A marathon is 26.2 miles long. Whether you run a marathon in three hours and 27 minutes, or five hours or six or more, it is always the same 26 miles 385 yards. Each time, you meet the person you are that day. - Michael Lebowitz in the Eugene Marathon guide.
I felt like I was pretty well prepared for the marathon this time, but I've felt that way before. I've had IT band problems for the last year or two. These problems have caused significant knee pain in my last two marathons. At San Diego it happened at mile 14; at Surf City in February it happened at mile 6. My long run a couple weeks ago went well without any knee issues, but it did last time too. You just never know which version of you will show up.
We drove down to Eugene Friday afternoon. This time I wanted to get there a day early so I could get a decent nights sleep. Saturday was lazy, sleeping in a bit and hitting the marathon expo in the afternoon. Our friends met us at the expo, and we did our carbo loading at a Thai restaurant since the Italian restaurants were packed with runners.
Sunday morning I was jarred awake at 4:08 am when I bent my leg and felt a stabbing pain in my knee. I wasn't sure if I dreamt it, so I tried bending my leg again. Stabbing pain. Not the most hopeful sign. I stayed in bed until my alarm was scheduled to go off at 4:45 am. Getting up and walking around the knee felt OK. We'll see.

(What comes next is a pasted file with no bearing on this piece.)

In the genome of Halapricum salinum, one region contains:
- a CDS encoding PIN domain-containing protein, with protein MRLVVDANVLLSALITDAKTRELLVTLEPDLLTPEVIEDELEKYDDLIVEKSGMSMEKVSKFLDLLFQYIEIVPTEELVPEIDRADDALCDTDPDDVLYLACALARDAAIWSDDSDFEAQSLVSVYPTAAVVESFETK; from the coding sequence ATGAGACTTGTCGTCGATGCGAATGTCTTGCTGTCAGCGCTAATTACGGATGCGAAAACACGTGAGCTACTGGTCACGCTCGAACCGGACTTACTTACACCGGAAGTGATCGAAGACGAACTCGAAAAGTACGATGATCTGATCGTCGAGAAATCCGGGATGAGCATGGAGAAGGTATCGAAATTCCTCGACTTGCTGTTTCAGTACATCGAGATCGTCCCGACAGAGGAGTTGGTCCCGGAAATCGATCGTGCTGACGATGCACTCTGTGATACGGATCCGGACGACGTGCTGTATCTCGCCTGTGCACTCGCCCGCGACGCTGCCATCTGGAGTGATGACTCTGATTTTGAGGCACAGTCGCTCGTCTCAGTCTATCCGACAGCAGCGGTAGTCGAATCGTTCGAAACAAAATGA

We couldn't have asked for a better day on the horizon. The forecast was for a temp of low 40s at the start and mid-60s in the afternoon, with little chance for rain. Our hotel was pretty close to the start so we were able to walk there.
The marathon started next to Hayward Field at the University of Oregon, home to racing legend Steve Prefontaine. The marathoners and half marathoners started all in one big group, so there was lots of people (and energy) crowded in at the start line. Cherie and I started out together, and we ran next to each other until her watch beeped for her first walk break.
The route matched the beautiful day, winding through the towns many parks and finishing next to Autzen Stadium. The route was mostly on paths rather than on city streets, and the last 12 miles were along the Willamette River. It really was a beautiful route.
The spectators, though not everywhere on the route, were very enthusiastic. One guy stood screaming on his front steps as Eye of the Tiger blasted from his stereo. As it was 8:00 am, and the guy was college age, the runner next to me joked that he was probably still up from the night before. Further down the road a group was decked out in costume and a guy dressed as Nacho Libre was high-fiving everyone. Another great human being was passing out dixie cups of beer at mile 24. Yes I stopped.
My day went pretty well. I held a pretty steady pace for most of the day. My hips started to tighten around mile 10, so I waited for the knee pain to begin. Fortunately it never came. There were twinges in my hamstrings and calves, but no muscle pulls. My legs did slowly fill with lead from about mile 18 on, however. My wife and Wendy surprised me at mile 23 which was a great boost when I really needed one.
Our friend Wendy has this habit of whipping out the video camera to tape our possibly embarrassing moments. She asked me what my goal was for this marathon. I told her that I would be happy with a 4:30 finish, but that I was really hoping for a 4:20.
I crossed the finish line at 4:19:12. I beat my best time from San Diego by 20 minutes and my last marathon time by 30. A pretty stellar day all around.